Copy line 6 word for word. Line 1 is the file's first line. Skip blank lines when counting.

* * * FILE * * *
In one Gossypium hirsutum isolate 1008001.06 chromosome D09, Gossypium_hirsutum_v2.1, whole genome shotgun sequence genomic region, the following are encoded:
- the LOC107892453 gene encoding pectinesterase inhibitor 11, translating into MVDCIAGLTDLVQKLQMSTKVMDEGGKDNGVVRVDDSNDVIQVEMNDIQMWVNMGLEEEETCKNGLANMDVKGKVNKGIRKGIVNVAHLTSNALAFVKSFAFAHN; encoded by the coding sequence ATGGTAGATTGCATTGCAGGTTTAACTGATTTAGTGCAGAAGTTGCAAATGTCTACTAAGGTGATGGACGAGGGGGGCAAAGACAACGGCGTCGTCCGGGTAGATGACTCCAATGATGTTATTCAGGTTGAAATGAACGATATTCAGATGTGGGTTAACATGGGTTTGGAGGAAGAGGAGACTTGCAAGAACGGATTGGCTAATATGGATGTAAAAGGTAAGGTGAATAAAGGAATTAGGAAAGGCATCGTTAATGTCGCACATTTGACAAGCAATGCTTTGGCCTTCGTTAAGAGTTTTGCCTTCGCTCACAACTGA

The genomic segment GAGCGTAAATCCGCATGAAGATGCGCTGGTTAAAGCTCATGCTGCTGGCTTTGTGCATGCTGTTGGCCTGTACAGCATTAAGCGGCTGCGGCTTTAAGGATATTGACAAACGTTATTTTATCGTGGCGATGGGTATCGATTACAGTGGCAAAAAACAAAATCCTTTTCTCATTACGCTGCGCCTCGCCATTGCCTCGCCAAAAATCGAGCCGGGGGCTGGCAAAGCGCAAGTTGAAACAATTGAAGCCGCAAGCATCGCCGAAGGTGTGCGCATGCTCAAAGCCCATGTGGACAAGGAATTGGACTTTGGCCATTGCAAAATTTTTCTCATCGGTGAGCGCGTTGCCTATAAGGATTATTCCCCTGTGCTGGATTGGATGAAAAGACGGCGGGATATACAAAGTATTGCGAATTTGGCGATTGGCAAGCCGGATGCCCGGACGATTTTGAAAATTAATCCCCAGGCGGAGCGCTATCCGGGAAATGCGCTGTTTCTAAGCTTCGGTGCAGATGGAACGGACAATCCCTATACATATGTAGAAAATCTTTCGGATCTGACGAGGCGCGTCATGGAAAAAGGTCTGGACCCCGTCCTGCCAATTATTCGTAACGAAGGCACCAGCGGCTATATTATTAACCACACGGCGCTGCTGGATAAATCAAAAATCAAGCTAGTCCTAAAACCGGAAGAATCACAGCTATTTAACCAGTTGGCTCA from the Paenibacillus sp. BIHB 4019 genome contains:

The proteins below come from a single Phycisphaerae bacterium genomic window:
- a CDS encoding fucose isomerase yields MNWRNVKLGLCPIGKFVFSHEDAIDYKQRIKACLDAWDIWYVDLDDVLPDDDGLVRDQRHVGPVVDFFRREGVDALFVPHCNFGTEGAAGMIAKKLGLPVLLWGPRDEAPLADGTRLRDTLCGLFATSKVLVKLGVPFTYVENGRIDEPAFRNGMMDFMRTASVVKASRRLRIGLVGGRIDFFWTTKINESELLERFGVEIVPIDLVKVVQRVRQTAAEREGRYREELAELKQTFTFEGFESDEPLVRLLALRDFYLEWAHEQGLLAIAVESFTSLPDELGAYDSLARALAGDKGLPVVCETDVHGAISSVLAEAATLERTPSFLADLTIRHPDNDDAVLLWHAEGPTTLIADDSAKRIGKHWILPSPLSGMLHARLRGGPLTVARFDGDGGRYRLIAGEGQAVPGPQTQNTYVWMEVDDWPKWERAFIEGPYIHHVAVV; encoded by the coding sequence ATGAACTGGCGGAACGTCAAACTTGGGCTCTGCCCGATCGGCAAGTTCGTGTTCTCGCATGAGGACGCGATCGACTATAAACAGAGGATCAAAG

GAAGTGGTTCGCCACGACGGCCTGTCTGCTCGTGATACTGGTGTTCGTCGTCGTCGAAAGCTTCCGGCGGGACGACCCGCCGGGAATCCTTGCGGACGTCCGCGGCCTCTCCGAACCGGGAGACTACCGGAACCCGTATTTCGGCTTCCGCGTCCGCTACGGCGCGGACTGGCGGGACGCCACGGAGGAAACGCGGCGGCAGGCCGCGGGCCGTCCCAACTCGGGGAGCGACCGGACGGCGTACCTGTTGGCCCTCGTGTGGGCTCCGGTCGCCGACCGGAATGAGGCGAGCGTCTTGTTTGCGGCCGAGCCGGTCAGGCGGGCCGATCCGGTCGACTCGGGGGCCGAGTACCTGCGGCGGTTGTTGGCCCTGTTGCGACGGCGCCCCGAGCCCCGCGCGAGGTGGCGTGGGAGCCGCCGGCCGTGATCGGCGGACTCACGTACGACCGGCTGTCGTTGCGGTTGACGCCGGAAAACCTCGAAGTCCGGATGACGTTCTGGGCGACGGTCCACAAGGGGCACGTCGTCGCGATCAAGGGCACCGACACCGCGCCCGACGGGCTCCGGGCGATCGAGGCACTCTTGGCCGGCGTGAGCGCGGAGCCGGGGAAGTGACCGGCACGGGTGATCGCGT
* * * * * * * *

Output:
GAAGTGGTTCGCCACGACGGCCTGTCTGCTCGTGATACTGGTGTTCGTCGTCGTCGAAAGCTTCCGGCGGGACGACCCGCCGGGAATCCTTGCGGACGTCCGCGGCCTCTCCGAACCGGGAGACTACCGGAACCCGTATTTCGGCTTCCGCGTCCGCTACGGCGCGGACTGGCGGGACGCCACGGAGGAAACGCGGCGGCAGGCCGCGGGCCGTCCCAACTCGGGGAGCGACCGGACGGCGTACCTGTTGGCCCTCGTGTGGGCTCCGGTCGCCGACCGGAATGAGGCGAGCGTCTTGTTTGCGGCCGAGCCGGTCAGGCGGGCCGATCCGGTCGACTCGGGGGCCGAGTACCTGCGGCGGTTGTTGGCCCTGTTGCGACGGCGCCCCGAGCCCCGCGCGAGGTGGCGTGGGAGCCGCCGGCCGTGATCGGCGGACTCACGTACGACCGGCTGTCGTTGCGGTTGACGCCGGAAAACCTCGAAGTCCGGATGACGTTCTGGGCGACGGTCCACAAGGGGCACGTCGTCGCGATCAAGGGCACCGACACCGCGCCCGACGGGCTCCGGGCGATCGAGGCACTCTTGGCCGGCGTGAGCGCGGAGCCGGGGAAGTGACCGGCACGGGTGATCGCGT